I am depressed over the acrimony expressed during this political race. Mud slinging, fearmongering, assassination attempts. And that's just the run for church secretary.
Joking aside ... My husband Larry says it hasn't been this bad since 1968: we were locked into a war we didn't want, King and RFK had been assassinated, there was the Chicago riot at the Dem convention; plus we were going through the great Sixties social upheaval. Flash forward 40 years: social upheaval, terrorism, economic collapse. In the midst of this comes Focus on the Family's doomsday letter, filled with the worst case scenarios if Obama were to be elected. It read like a synopsis of a "Left Behind" book. Ridiculous, corny, paranoid. Now I know the same thing goes on from the other side. Bill Maher (God loves him!) regularly excoriates McCain and Palin. I half-expect it from a nihilist like Maher, but not from people who claim to follow Jesus, who commanded us to "love one another."
I recently watched the John Adams series on HBO. Some things surprised me: Thomas Jefferson anonymously hired someone to write a defamatory letter to destroy Adams' reputation. It worked: Jefferson won the election. They also tarred and feathered people during the Revolutionary War. So much for even micro evolution. We haven't evolved much.
Here are some other facts about our founding fathers you may find curious. Thomas Jefferson was not a Christian; he was a deist. He was also a slave owner and adulterer. He 'authored' the Jefferson Bible, in which he cut out everything Jesus said that he didnt' like (deity, atonement, resurrection). Benjamin Franklin was a deist and a hedonist. And the genius behind our constitution. George Washington was baptized Episcopalian but some claim he was a deist. He stopped taking communion. John Adams was a Unitarian Universalist; they believe everyone gets in. Yet the Christian Right holds them up as model Christians. They weren't! They were model leaders, filled with wisdom and flaws, and up to the task as it was presented in their day.
Well it is a new day. I do want my president to have a core belief in God -- in a just and loving God, whom the prez knows he must answer to. I'd be more comfortable if he shared my faith; but George Bush did, and look where the US went these past eight years. (To be fair, we can't blame one person, we're all responsible) I don't even share the exact same beliefs as my husband. Larry doesn't believe in hell; not the Germanic, Protestant "Hell" of the 16th Century. And boy is he gonna fry for that. I'm more concerned about the way we are scrutinizing each candidate's every jot, tiddle or whisper about faith, then judging their ability to lead based -- not even on their actual faith but our interpretations of their faith. Extrapolating how the world will look if they get into office. Accusing their spouses of being racists or bimbos. WTF?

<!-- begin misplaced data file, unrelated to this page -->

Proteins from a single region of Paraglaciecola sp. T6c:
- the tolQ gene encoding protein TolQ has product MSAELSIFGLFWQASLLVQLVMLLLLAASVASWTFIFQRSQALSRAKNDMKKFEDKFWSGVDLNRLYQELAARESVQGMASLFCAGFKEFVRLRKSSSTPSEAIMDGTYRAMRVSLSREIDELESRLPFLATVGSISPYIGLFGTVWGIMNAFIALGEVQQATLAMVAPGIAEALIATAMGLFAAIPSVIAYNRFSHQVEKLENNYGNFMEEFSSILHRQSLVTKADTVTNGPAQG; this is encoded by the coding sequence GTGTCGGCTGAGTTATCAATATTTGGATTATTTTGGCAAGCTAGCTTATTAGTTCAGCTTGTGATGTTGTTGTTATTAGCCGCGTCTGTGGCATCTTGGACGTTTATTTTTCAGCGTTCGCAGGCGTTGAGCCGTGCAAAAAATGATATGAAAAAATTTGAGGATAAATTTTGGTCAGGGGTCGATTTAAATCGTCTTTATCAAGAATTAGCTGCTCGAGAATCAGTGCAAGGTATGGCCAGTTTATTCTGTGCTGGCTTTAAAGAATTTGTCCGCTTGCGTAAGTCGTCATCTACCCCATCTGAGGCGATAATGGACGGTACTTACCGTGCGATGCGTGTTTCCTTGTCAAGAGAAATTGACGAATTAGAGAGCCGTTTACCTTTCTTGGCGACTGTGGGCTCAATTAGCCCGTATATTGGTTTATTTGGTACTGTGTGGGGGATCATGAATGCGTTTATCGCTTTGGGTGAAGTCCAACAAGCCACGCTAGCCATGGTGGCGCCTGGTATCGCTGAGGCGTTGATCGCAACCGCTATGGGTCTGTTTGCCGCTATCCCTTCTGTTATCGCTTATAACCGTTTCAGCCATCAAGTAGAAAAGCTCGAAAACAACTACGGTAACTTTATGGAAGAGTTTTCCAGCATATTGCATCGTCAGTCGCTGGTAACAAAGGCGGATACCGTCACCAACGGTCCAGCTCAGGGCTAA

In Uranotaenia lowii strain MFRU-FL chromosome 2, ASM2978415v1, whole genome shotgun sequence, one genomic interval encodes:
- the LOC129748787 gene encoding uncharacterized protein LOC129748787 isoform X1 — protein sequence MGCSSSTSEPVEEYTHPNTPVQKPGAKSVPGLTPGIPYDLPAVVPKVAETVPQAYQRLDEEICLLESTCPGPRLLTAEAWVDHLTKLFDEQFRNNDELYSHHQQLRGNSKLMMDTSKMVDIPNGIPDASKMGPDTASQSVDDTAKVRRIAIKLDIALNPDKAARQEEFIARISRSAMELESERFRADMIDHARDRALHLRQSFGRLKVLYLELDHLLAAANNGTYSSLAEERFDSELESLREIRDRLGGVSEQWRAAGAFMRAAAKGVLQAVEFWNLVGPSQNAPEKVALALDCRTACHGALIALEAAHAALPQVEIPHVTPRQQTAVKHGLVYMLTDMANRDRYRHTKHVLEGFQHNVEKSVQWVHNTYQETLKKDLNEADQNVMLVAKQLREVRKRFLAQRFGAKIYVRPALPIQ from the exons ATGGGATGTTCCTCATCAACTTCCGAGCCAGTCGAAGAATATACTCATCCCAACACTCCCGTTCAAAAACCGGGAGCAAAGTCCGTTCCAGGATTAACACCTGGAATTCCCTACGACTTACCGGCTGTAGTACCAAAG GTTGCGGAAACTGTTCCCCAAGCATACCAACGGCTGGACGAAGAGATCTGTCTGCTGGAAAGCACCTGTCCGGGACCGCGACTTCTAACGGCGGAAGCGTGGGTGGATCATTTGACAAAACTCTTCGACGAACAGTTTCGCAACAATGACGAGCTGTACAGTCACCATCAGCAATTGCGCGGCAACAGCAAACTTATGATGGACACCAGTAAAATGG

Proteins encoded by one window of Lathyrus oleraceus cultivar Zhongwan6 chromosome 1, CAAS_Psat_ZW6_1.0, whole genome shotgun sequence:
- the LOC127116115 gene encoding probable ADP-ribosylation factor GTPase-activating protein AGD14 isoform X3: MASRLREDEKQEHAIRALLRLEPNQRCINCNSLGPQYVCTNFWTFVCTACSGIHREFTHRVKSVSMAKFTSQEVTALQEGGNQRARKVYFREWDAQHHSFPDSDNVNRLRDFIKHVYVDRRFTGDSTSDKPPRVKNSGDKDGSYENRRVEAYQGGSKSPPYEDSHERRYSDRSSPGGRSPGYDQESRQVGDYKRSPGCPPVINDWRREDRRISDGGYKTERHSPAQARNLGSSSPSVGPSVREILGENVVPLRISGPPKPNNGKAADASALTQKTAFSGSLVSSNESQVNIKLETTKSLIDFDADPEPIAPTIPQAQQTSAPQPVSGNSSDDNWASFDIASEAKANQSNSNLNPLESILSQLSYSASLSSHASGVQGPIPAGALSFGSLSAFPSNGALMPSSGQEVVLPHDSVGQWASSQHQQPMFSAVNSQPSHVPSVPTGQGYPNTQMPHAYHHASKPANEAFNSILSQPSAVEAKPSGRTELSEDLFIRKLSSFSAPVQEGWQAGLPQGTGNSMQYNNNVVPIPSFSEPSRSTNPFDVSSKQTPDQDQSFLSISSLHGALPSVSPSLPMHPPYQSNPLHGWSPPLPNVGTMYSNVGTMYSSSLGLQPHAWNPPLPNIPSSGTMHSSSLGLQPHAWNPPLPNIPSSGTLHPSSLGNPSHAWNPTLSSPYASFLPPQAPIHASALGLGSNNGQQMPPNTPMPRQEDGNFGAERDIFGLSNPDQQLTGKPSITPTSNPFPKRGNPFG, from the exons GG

If we-- you, me, James Dobson-- want to judge Obama or McCain's ability to lead the US based on their faith alone, we would have to go back and apply the same criteria to Washington, Franklin, Adams and Jefferson .. and we'd be render our founding fathers "unfit to lead."
Look, I know there are real issues at stake, issues you and I care about. Some people believe he world will fall apart over these issues. We need to vote our conscience. Personally, neither candidate or party represents the entirety of my beliefs. Some skew to one side, some to the other. I don't think either candidate is perfect; but neither do I find either of them to be horrors or miscreants. In the words of McCain, "he's a decent fellow with whom I happen to disagree." I think that's true about both of them.
I worry that whoever gets the job is going to be in for a heap of trouble. We humans tend to be lazy. We want someone else to fix our problems. Fix the economy, fix people's conduct. Make it work, so I can go back to speculating on the stock market, buy my iPhone and lease that Hummer. Make oil prices go down. Drill baby drill. Throw money and programs at the problem! I just want to to back to my old life . Well, we can never go back to our old lives. The world is changing. America is not going to rule the world forever. And why should we? We're not God.
In the midst of all this negativity, I was delighted to listen to two podcasts on the radio program, Speaking of Faith, which I susbcribe to (free!) on iTunes. host Krista Tippett interviewed Christian politicos on both sides of the divide. The podcasts were terrific: they helped me understand the motivations on each side, the discussions were thoughtful, respectful, and positive. No mud slinging, no tar and feathering. First, The Faith Life of TheParty: the Left, an interview with Amy Sullivan, an evangelical Christian democrat who writes for Time magazine. Second: The Faith Life of the Party, the Right, interview with Rod Dreher, who wrote "Crunchy Cons." I knew Rod in New York. He's a great guy. He's not a fear monger. Whew. Actually they were both a relief and delight to hear. A balm in Gilead.
In any event, I thought I would share some counter programming to all the blecchy angry meanness going on. I can't tell you how to vote. That's up to you. I also can't tell you how to act or how best to love your neighbor. That's also up to you.